On the other hand, you have to be careful to check the parent process when remembering the password, or else you've completely killed the security of the system. I always noticed that opening two shells and typing sudo in both in quick succession would prompt me both times, which is good, but I was talking to someone on IRC recently who said that typing the password in one terminal would remember it for his other terminals as well, which is an incredibly bad idea.

But, yes, this is apparently annoying enough to get some people to turn off UAC, from talking to some Windows-using friends. I've heard it's improved in SP1, however.
Helmchyn wrote:Did we yet talk about the fact that microsoft failed to implement the concept of multiple desktops for two decades now?

You know, I've tried using that a couple of times and never found it worthwhile. I guess it would be useful for people with a different style of working. I pretty much only have IRC open in one window, web browser in the other, all the time. If you're doing multiple things and each requires a bunch of windows, then I imagine it would be handy.
Helmchyn wrote:None of these and other flaws appear in Ubuntu.

Well, one does, as I pointed out. :) Also, there are some things in Ubuntu that are icon-only, like notification area stuff (update, restart, etc.); trash in the lower right; "minimize all applications" in the lower left. Well, I guess that's not many.
Helmchyn wrote:Ubuntu is also not perfect (they have less flawas nonetheless), but hey, ever noticed the "report problems or wishes to the developers" button in the help menu of every KDE-Application? That is what makes free software superior in userfriendlyness and lets it become technologically superior as well. Therefore Ubuntu is in no way comparable to Vista, because "Ubuntu will always be free" (like in freedom).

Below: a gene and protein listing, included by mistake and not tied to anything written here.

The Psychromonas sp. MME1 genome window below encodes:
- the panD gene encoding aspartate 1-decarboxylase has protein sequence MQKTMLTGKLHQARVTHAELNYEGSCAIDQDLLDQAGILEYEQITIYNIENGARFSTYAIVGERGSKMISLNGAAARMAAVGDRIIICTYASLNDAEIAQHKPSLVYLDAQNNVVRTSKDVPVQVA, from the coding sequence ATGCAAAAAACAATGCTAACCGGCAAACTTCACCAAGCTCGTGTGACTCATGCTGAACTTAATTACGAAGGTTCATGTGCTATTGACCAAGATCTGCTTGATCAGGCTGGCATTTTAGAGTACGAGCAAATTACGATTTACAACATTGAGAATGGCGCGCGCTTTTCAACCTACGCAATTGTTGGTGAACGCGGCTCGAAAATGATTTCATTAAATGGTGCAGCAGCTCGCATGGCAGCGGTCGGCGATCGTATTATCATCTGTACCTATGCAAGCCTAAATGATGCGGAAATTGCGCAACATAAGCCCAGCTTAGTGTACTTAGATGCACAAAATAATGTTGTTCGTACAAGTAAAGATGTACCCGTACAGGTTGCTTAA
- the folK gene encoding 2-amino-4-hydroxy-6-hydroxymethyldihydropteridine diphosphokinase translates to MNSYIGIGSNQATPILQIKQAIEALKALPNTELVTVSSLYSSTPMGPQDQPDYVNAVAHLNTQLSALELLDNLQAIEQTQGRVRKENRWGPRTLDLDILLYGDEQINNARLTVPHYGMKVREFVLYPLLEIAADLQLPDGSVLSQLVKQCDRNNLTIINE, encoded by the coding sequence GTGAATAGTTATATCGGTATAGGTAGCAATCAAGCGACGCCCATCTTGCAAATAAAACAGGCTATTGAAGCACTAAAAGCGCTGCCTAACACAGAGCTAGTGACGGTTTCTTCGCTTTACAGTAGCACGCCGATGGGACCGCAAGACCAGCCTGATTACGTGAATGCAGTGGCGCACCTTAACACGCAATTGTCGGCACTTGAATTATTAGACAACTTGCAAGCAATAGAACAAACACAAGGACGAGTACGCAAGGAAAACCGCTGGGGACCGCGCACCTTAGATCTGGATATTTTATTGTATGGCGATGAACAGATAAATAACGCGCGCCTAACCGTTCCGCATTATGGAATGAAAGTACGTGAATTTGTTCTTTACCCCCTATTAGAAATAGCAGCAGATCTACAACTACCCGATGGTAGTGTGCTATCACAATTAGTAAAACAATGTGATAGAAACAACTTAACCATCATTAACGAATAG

Personally I don't find Ubuntu superior in user-friendliness to Windows, overall. That's not least because more than once I've been unable to boot due to hardware/driver issues. When the kernel boots, Ubuntu is great these days about getting an only somewhat crippled X running regardless of what evil things you do to it, but I've had kernel panics on boot that required me to manually download a new kernel (although thankfully, not to compile a new one, yet). Also, it's been nightmarish more than once getting out of the semi-crippled mode to resolutions higher than 800×600, requiring hours of fiddling, downloading alpha drivers, etc. There are also random other things.

Personally, I would never recommend Linux yet to anyone unless 1) they're willing to make sacrifices to use open-source software (like me), or 2) they're interested in saving some money and getting something that uses guaranteed supported hardware, like the Eee or gPC. I have hopes for the future, though!